The Italian Campaign during the Second World War remains a subject of controversy—whether it was “Normandy’s Long Right Flank” or a costly stalemate continues to be debated by historians to modern day. Terry Copp, director emeritus of the Laurier Centre for Military Strategic and Disarmament Studies, believes he has found a new multinational approach to studying the Italian Campaign as he zeroes in on the late 1943/early 1944 Allied assault on the Axis Winter Line. The Winter Line was the site of many famous battles that have since become important national icons, including Ortona, Orsogna, the Rapido River and Monte Cassino. Terry insists to properly comprehend the campaign historians should look passed the national narratives and address the combat operations across the entire peninsula.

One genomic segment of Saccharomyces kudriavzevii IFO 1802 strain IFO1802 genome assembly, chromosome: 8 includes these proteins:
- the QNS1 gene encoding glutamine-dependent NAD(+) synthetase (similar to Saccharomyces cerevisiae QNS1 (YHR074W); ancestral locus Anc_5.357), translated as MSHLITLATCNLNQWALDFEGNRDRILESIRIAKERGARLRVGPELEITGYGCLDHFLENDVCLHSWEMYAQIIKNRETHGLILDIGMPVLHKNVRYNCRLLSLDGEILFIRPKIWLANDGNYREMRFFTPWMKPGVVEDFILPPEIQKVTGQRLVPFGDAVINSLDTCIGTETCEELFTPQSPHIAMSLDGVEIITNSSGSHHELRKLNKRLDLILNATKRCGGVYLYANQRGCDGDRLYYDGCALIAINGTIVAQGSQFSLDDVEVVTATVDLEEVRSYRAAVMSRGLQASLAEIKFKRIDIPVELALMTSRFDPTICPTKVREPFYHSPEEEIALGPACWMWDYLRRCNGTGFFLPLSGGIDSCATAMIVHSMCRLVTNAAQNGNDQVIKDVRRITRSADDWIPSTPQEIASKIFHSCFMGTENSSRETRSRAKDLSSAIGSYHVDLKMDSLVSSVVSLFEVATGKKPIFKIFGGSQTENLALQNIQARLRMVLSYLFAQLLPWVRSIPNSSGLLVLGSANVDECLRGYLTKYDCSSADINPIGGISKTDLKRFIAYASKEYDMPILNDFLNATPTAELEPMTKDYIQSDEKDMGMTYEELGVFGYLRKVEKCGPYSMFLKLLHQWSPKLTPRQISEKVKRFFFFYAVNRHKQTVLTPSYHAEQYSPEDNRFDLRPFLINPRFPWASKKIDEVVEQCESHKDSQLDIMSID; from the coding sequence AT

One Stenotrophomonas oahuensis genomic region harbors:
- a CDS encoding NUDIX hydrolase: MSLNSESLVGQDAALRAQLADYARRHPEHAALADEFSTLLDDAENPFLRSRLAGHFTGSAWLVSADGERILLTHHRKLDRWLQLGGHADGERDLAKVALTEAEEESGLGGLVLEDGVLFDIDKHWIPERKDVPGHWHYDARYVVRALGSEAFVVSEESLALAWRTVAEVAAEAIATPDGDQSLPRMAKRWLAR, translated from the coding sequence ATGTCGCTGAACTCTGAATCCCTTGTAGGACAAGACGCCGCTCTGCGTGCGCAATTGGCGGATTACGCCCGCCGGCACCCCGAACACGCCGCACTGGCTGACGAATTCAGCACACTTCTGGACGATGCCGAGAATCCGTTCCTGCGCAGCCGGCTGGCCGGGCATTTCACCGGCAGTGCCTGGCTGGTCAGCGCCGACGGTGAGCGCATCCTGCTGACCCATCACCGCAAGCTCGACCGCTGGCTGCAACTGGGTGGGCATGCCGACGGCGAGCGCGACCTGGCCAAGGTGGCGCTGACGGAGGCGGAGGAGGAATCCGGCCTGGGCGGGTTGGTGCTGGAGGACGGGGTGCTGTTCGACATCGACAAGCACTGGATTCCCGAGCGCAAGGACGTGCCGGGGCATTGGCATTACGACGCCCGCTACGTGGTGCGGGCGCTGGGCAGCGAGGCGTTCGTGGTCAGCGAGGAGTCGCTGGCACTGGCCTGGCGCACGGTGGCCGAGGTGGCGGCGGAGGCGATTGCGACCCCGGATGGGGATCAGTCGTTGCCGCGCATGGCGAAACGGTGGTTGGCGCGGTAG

- Book Review: “Mobilizing Mercy: A History of the Canadian Red Cross” by Sarah Glassford
- Chinese Canadian Secret Warriors in the Pacific, 1944-46
- Kodaking War: Photographs as Art?
- New Podcast: Great Battles in History by Darryl Dee
- On War & Society E33: Voicing Dissent during the First World War with Geoff Keelan